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Gandhi Journal Article-I: Gandhi and Churchill

Mahatma Gandhi and Winston Churchill

 

By Vishwanath Tondon

 

 

Most students of India’s fight for independence may only be aware of Churchill’s famous 1931 remarks on Gandhi, when he went to meet the Viceroy, Lord Irwin, in his usual dress. Churchill had said: “It is alarming and also nauseating to see Mr. Gandhi, a seditious Middle [Inner] Temple lawyer, now posing as a fakir of a type well known in the East, striding half-naked up the steps of the Viceregal palace, while he is still organizing and conducting a defiant campaign of civil disobedience, to parley on equal terms with the representative of the King-Emperor.”1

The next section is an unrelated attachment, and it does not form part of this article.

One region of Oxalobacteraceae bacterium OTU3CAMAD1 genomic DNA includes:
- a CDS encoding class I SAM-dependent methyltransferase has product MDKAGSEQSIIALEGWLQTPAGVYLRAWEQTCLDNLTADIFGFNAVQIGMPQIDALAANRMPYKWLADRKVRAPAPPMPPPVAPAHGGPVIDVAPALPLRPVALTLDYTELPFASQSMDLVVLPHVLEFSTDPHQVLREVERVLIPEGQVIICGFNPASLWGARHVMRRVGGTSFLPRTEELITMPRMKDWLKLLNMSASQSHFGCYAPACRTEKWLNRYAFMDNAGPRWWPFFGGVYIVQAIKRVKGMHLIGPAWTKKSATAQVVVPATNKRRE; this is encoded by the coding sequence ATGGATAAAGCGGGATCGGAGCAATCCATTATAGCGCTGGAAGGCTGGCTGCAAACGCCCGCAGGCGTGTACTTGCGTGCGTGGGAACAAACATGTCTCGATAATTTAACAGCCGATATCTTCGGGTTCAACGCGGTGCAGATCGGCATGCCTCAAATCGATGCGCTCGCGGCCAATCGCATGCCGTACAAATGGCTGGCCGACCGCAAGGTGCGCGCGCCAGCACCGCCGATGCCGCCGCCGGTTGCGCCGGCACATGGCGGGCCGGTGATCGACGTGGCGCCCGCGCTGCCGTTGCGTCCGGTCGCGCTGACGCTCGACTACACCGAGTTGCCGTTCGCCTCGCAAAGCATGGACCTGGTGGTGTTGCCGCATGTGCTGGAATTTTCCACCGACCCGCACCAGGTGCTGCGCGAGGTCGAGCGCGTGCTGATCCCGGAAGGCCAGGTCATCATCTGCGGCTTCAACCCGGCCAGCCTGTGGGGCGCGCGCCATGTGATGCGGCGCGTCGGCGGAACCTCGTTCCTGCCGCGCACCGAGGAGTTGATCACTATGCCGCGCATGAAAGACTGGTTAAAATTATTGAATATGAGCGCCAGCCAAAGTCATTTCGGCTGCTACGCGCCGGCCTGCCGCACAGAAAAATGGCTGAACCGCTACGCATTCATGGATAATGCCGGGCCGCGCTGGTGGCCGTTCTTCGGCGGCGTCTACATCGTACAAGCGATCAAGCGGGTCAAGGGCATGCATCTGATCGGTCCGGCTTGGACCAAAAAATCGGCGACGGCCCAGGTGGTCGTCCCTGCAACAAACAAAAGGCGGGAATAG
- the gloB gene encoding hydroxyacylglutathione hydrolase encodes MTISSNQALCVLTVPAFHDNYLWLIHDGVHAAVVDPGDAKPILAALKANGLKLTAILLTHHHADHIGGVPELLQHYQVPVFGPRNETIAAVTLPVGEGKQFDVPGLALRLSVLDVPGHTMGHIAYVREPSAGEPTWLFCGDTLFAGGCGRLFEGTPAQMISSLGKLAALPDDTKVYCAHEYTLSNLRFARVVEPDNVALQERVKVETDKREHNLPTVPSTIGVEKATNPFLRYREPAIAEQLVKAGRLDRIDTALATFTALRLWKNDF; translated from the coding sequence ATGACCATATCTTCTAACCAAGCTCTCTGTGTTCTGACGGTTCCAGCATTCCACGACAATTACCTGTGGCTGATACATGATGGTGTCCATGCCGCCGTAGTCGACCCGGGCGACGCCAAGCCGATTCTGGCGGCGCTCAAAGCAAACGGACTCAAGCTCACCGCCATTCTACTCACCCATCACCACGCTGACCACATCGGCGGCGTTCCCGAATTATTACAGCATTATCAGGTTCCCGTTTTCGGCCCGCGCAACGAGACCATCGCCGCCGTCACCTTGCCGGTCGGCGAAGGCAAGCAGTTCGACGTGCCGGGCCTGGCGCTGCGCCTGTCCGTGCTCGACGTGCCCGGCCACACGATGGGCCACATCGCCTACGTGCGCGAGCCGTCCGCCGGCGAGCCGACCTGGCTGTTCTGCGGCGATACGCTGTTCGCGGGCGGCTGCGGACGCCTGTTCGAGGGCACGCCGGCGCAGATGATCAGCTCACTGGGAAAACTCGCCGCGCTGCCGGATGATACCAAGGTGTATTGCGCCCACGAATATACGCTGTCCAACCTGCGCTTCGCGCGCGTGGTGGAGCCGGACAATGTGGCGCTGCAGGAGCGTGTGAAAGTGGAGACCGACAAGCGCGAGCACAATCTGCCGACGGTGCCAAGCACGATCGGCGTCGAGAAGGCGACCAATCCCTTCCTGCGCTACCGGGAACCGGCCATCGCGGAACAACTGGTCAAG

One may also be aware that while in London to attend the Round Table Conference, Gandhi wanted to meet Churchill but the latter had refused to see him, though his son Randolph met Gandhi. And then later in July 1944, Gandhi had written to Churchill a letter saying, “Dear Prime Minister, You are reported to have a desire to crush the simple ‘naked fakir’ as you are said to have described me. I have been long trying to be a fakir and that [too] naked - a more difficult task. I, therefore, regard the expression as a compliment though unintended. I approach you then as such and ask you to trust and use me for the sake of your people and mine and through them those of the world.”2

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